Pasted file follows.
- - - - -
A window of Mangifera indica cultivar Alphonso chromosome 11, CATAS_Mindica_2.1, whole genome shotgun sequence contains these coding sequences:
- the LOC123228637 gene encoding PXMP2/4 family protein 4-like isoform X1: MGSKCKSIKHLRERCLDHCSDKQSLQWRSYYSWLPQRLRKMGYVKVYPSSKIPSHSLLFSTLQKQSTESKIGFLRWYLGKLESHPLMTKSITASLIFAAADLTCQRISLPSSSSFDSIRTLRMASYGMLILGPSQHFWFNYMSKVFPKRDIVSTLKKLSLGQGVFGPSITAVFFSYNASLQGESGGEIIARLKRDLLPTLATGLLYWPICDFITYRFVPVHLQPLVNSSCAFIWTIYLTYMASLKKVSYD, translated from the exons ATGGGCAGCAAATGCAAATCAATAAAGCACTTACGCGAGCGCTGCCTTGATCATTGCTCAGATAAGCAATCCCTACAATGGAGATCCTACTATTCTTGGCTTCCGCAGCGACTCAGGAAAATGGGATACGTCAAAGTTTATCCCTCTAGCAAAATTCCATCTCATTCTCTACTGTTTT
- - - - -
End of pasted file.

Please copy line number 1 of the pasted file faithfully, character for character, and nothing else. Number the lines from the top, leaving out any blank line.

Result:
A window of Mangifera indica cultivar Alphonso chromosome 11, CATAS_Mindica_2.1, whole genome shotgun sequence contains these coding sequences: